September is National Prostate Cancer Awareness Month, so I thought that a discussion of prostate cancer and preventative measures would be an appropriate topic to write about as the month approaches its end. As a urologist and a wellness advocate, this subject is very dear to my heart.
Prostate cancer is the second leading cause of cancer-related deaths among men in the USA. The burden of this disease is felt not only by those men diagnosed with this disease, but also by their partners, relatives and friends who are key elements in their emotional support system.
Prostate cancer is the most common non-skin malignancy among men in most Western populations (240,000 estimated new cases in 2011 in the U.S.), and is the second leading cause of cancer death among U.S. men (34,000 estimated deaths in 2011). To put this in perspective, heart disease causes more than 800,000 deaths per year in American men and is the leading cause of death in men with prostate cancer. Many more men die of heart disease than of prostate cancer, and even in the population of men with prostate cancer, many more men die with it than of it.
The three major risk factors for prostate cancer are age, race, and family history. The likelihood of developing prostate cancer increases with the aging process, thought to be on the basis of gradual accumulation of DNA mutations due to incremental oxidative damage (literally “rusting”) of prostate cells. With each decade of aging, the incidence of prostate cancer increases appreciably.
In terms of race, African-American men have the highest reported incidence of prostate cancer in the world, with an incidence of 1.6 times that of Caucasian men in the United States; additionally, mortality is 2.4 times higher for African American men. On a worldwide basis, the highest incidence is in North America and Scandinavia and the lowest incidence is in Asia.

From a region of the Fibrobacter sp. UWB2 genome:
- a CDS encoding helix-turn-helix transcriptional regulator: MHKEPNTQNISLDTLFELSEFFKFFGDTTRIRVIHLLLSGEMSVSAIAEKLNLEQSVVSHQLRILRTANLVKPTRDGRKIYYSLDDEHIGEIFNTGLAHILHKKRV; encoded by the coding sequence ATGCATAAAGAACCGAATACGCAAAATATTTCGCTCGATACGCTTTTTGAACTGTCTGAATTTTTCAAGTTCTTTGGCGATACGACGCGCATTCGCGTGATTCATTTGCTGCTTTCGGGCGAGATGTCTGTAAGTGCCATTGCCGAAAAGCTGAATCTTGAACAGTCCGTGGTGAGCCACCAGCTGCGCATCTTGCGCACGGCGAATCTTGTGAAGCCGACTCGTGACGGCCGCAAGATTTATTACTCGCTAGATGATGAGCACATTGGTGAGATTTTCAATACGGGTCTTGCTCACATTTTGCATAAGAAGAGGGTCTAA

Prostate cancer tends to run in families, so it is prudent for male children of those with prostate cancer to be checked on an annual basis starting at age 40 (with a PSA blood test and digital rectal exam). With respect to familial prostate cancer, risk increases according to the number of affected family members (the more affected, the higher the risk), their degree of relatedness (brother and/or father affected confer a higher risk than cousin and/or uncle), and the age at which they were diagnosed (relatives of patients diagnosed younger than 55 years old are at highest risk). Generally speaking, if you have a brother or a father with prostate cancer, your risk of developing it is doubled. If you have three family members with prostate cancer, or if the disease occurs in three generations in your family, or if two of your first-degree relatives have been diagnosed at an age younger than 55 years, then you have a good likelihood for hereditary prostate cancer, which confers a 50% risk of developing the disease.
My father, a retired urologist, was diagnosed with prostate cancer at age 65 and underwent curative surgery and is currently 80 years old and thriving. For this reason, I have been very diligent in seeing my internist annually for a prostate examination and a PSA blood test. Additionally, I have been proactive in taking a medication to decrease my risk of prostate cancer.
Prostate cancer is unique among solid tumors in that it exists in two forms: a latent form (evident on autopsy studies, but not causing an abnormal digital rectal exam or PSA), which is present in 60-70% of men older than 80; and a clinically evident form (causing an abnormal rectal exam or elevated PSA), which affects approximately 1 in 6 men in the United States. Overall, men have an approximately 17% chance of being diagnosed with prostate cancer and a 3% chance of dying from it. This high ratio of prostate cancer incidence to mortality suggests that a portion of the cancers are minimal or indolent, non life-threatening conditions.